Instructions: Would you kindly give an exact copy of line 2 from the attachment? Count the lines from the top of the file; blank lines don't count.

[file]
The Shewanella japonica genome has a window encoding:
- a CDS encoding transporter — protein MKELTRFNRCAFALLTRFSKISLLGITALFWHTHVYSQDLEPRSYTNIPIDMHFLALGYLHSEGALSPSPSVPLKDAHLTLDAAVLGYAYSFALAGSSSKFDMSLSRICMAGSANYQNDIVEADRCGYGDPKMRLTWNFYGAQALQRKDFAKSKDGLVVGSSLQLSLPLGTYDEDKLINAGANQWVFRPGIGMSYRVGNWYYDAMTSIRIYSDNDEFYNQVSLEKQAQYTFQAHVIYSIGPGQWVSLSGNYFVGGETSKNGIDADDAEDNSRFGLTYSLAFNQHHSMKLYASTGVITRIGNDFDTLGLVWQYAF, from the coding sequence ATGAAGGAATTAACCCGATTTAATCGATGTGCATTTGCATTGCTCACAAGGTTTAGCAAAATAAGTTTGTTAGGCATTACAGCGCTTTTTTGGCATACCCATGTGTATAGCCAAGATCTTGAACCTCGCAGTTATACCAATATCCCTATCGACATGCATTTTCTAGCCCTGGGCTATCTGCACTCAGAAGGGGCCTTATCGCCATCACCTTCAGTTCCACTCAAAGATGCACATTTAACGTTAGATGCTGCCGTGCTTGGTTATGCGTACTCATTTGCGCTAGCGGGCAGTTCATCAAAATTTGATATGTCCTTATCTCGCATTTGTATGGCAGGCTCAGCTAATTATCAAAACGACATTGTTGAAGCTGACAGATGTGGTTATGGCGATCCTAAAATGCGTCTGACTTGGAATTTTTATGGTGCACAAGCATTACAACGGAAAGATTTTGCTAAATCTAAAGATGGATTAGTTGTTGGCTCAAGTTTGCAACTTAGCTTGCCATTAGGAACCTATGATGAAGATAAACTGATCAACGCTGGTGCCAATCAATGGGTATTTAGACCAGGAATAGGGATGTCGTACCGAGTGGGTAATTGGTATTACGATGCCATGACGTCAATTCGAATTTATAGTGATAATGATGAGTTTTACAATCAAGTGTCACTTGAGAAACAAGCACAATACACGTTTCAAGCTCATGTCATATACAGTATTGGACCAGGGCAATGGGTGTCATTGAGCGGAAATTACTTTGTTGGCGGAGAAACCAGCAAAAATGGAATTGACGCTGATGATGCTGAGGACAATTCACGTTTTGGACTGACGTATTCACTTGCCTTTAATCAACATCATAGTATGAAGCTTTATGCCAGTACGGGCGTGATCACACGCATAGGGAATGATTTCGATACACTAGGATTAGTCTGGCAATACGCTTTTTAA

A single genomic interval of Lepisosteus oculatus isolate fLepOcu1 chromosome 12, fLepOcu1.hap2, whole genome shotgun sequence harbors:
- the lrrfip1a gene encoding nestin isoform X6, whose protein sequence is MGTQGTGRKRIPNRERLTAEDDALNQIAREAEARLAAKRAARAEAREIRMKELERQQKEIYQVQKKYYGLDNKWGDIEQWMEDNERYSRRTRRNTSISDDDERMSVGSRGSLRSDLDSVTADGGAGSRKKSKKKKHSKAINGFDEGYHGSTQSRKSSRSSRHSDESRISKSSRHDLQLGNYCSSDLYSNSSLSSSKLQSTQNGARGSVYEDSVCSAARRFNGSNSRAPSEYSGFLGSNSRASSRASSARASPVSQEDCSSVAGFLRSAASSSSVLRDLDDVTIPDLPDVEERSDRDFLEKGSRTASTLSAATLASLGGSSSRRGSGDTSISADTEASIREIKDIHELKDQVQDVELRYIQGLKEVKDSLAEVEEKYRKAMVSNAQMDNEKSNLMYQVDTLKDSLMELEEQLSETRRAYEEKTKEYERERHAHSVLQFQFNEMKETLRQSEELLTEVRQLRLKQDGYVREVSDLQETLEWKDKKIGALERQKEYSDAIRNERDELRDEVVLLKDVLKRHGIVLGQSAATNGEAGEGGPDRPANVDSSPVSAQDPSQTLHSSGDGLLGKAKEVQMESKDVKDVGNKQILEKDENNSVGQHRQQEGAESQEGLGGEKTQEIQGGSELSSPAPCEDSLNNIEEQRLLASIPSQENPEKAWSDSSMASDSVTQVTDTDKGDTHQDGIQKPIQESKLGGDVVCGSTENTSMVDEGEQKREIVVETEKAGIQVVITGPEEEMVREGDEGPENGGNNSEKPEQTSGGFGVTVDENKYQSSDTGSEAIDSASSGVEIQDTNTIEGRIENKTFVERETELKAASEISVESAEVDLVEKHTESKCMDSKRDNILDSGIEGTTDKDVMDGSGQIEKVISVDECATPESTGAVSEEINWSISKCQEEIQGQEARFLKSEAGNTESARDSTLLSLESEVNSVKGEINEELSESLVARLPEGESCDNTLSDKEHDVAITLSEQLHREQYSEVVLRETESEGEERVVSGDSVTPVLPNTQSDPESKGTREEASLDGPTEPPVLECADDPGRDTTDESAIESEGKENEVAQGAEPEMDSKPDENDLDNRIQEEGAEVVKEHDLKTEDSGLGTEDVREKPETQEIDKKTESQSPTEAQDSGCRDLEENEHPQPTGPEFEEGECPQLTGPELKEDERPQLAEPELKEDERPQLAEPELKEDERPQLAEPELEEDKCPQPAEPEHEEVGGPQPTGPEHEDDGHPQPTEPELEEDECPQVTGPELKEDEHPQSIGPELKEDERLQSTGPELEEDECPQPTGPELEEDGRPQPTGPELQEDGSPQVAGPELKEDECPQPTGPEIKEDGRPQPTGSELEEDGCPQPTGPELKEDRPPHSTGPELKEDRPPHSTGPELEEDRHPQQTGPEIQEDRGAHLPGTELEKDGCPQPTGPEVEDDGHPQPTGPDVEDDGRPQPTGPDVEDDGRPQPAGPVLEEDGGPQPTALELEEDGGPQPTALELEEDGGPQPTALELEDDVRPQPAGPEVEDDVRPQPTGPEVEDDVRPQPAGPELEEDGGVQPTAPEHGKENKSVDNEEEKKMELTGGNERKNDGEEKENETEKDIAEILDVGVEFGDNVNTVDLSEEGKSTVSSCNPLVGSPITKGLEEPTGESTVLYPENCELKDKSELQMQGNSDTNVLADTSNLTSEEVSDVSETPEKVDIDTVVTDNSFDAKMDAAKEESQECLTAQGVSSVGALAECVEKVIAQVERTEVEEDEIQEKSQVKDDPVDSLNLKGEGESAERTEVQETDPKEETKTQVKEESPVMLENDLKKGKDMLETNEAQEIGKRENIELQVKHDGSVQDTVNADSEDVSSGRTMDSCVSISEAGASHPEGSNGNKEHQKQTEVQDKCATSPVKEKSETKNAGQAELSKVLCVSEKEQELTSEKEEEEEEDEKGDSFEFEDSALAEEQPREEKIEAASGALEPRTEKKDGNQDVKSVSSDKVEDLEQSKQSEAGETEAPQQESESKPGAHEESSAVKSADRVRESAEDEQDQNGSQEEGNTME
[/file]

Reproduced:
- a CDS encoding transporter — protein MKELTRFNRCAFALLTRFSKISLLGITALFWHTHVYSQDLEPRSYTNIPIDMHFLALGYLHSEGALSPSPSVPLKDAHLTLDAAVLGYAYSFALAGSSSKFDMSLSRICMAGSANYQNDIVEADRCGYGDPKMRLTWNFYGAQALQRKDFAKSKDGLVVGSSLQLSLPLGTYDEDKLINAGANQWVFRPGIGMSYRVGNWYYDAMTSIRIYSDNDEFYNQVSLEKQAQYTFQAHVIYSIGPGQWVSLSGNYFVGGETSKNGIDADDAEDNSRFGLTYSLAFNQHHSMKLYASTGVITRIGNDFDTLGLVWQYAF, from the coding sequence ATGAAGGAATTAACCCGATTTAATCGATGTGCATTTGCATTGCTCACAAGGTTTAGCAAAATAAGTTTGTTAGGCATTACAGCGCTTTTTTGGCATACCCATGTGTATAGCCAAGATCTTGAACCTCGCAGTTATACCAATATCCCTATCGACATGCATTTTCTAGCCCTGGGCTATCTGCACTCAGAAGGGGCCTTATCGCCATCACCTTCAGTTCCACTCAAAGATGCACATTTAACGTTAGATGCTGCCGTGCTTGGTTATGCGTACTCATTTGCGCTAGCGGGCAGTTCATCAAAATTTGATATGTCCTTATCTCGCATTTGTATGGCAGGCTCAGCTAATTATCAAAACGACATTGTTGAAGCTGACAGATGTGGTTATGGCGATCCTAAAATGCGTCTGACTTGGAATTTTTATGGTGCACAAGCATTACAACGGAAAGATTTTGCTAAATCTAAAGATGGATTAGTTGTTGGCTCAAGTTTGCAACTTAGCTTGCCATTAGGAACCTATGATGAAGATAAACTGATCAACGCTGGTGCCAATCAATGGGTATTTAGACCAGGAATAGGGATGTCGTACCGAGTGGGTAATTGGTATTACGATGCCATGACGTCAATTCGAATTTATAGTGATAATGATGAGTTTTACAATCAAGTGTCACTTGAGAAACAAGCACAATACACGTTTCAAGCTCATGTCATATACAGTATTGGACCAGGGCAATGGGTGTCATTGAGCGGAAATTACTTTGTTGGCGGAGAAACCAGCAAAAATGGAATTGACGCTGATGATGCTGAGGACAATTCACGTTTTGGACTGACGTATTCACTTGCCTTTAATCAACATCATAGTATGAAGCTTTATGCCAGTACGGGCGTGATCACACGCATAGGGAATGATTTCGATACACTAGGATTAGTCTGGCAATACGCTTTTTAA